As I mentioned in my previous post about my adventures at Paine Field, I ended my first day with a trip to the Historic Flight Foundation. They are located off of Kilo 7 on the field, or in the southwest corner of the airport off the Mukilteo Speedway if you are driving there. If you don’t have the time to sit around and wait for modern planes to take-off and land then I would highly recommend you spend your time here.
According to their website:
“Historic Flight Foundation was established in 2003 as “John T. Sessions Historic Aircraft Foundation” with the intention to collect, restore, and share significant aircraft from the period between the solo Atlantic crossing of Charles Lindbergh and the first test flight of the Boeing 707. Throughout the intervening years, Historic Flight has acquired at least two aircraft annually and engaged the best restoration resources available to return the collection to original splendor.”
I must say that they are doing an amazing job of fulfilling their mission. I was only able to take a few pictures (see below) before my phone died, but they are hands down the most impeccably maintained aircraft I have ever seen. I had the opportunity to see Marine One up close once, and it was not as clean and shiny as these old warbirds, and they all still fly regularly which is an achievement in and of itself.
Their most popular aircraft is probably the B-25, named Grumpy. It has all of the character that I love about these old planes. It has a story that tells itself simply by being in its presence. You can also climb inside and take a look around which gives the whole thing even more perspective.
I had the opportunity to climb into the navigator/bombardier’s seat, and as a current navigator it gave me a much greater appreciation of how they did the job back then. The things that I take for granted were not even considered back then. Yet they still had to accomplish their mission just like I do now.
What would a warbird collection be without a good old P-51 Mustang? Their Mustang, Impatient Virgin? is simply stunning(sorry the pic is a little blurry). One thing that also makes it unique is that the machine guns are still loaded. Just one of the many awesome features at Historic Flight that make it special.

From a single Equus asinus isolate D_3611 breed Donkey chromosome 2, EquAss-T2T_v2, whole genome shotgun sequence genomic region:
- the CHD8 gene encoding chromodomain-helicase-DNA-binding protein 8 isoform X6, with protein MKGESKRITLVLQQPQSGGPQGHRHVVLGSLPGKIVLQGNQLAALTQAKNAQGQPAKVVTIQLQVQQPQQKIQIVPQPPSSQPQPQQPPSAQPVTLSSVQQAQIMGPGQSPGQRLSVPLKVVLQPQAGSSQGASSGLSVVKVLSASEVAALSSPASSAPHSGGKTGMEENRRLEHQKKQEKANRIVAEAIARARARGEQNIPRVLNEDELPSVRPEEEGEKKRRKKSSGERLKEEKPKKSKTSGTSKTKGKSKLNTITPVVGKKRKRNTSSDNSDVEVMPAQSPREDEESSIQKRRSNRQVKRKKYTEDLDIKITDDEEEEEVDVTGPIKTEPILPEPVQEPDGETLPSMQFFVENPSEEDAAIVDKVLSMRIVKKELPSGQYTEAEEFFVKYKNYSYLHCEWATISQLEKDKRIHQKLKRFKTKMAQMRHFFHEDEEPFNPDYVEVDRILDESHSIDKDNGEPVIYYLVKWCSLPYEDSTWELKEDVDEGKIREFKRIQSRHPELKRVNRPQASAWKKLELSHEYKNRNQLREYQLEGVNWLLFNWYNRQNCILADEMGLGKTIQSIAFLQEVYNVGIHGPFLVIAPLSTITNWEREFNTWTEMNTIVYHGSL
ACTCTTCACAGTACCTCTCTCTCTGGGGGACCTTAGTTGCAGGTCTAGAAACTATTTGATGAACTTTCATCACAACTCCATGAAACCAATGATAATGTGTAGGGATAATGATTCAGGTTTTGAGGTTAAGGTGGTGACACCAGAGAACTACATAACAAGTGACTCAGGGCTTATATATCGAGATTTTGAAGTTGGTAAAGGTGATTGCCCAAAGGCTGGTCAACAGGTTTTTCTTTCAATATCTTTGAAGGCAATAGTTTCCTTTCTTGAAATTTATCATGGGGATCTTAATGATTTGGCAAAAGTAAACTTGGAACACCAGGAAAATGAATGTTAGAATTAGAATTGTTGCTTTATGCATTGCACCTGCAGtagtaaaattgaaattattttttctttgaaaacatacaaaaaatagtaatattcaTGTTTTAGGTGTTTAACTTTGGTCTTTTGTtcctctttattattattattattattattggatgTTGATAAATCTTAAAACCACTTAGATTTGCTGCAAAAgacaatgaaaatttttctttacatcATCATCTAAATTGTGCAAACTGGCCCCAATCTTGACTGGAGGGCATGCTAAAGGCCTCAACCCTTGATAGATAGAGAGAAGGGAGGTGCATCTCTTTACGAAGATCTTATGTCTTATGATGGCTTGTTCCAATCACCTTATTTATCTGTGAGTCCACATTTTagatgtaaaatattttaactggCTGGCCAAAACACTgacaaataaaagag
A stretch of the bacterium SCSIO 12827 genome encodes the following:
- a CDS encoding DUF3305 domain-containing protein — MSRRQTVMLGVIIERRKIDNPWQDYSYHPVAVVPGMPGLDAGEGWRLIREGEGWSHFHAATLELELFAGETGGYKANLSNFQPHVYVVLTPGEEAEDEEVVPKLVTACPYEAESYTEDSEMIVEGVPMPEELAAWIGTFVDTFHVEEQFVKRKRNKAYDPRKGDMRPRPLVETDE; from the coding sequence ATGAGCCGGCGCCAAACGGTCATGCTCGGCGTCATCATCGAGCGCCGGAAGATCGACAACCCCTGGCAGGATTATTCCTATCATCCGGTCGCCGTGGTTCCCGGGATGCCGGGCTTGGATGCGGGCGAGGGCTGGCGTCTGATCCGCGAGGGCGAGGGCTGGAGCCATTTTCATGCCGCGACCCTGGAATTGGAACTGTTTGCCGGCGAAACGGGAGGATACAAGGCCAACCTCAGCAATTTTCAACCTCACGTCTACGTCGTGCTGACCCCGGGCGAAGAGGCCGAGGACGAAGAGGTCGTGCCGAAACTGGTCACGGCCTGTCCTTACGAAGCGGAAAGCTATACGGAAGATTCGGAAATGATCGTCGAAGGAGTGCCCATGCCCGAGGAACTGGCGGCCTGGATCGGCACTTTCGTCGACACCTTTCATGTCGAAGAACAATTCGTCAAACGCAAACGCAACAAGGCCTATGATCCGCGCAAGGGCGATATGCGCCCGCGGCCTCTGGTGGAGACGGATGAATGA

They also just recently acquired an old DC-3 that was actually the corporate aircraft for Johnson and Johnson. Having climbed into a lot of private jets while working at an FBO I must say that the amenities have improved dramatically. That being said, they once again did a stellar job restoring it, and even have a page from the original logbook when the plane flew most of the way around the world.
The plane that I was most impressed with was the Waco UPF-7. It is the green fuselage with off-white wings in the pictures below. Like all of the others it is stunning, but when you see the pictures they have on display of back when the entire thing was in boxes it is incredible how pristine it looks now, and once again, it still flies regularly.
They also had to re-manufacture the wings, so while they were at it they made an extra and turned into a conference room table. The cool thing is that they could take the glass top off, wrap the frame and it would work just fine as an actual wing.
The thing that probably struck me most about my visit to Historic Flight was the people who worked there. They are all passionate about their work. They are well versed on the aircraft they have, and know way more than just the basic details of the model. Each of the aircraft has a unique story, as many of these older aircraft do, and the staff all know the stories.
With all of the 787s parked all over the field there are actually three parked right outside of Historic Flight which you can see in my picture of the DC-3. It was really interesting seeing these relatively ancient aircraft sitting next to arguably the most modern aircraft out there, yet it was grounded while these old birds still fly just fine.
Regardless of the technology involved, aircraft will never cease to amaze me. Whether it is the rumble of an old P-51 or B-25, or the relative whisper of the 787, they all leave me in awe. Watching them cruise down then runway and then lift off as if being on the ground was just the wrong place for them to be is something that I will never stop enjoying.
Coming up next: The Boeing Factory Tour.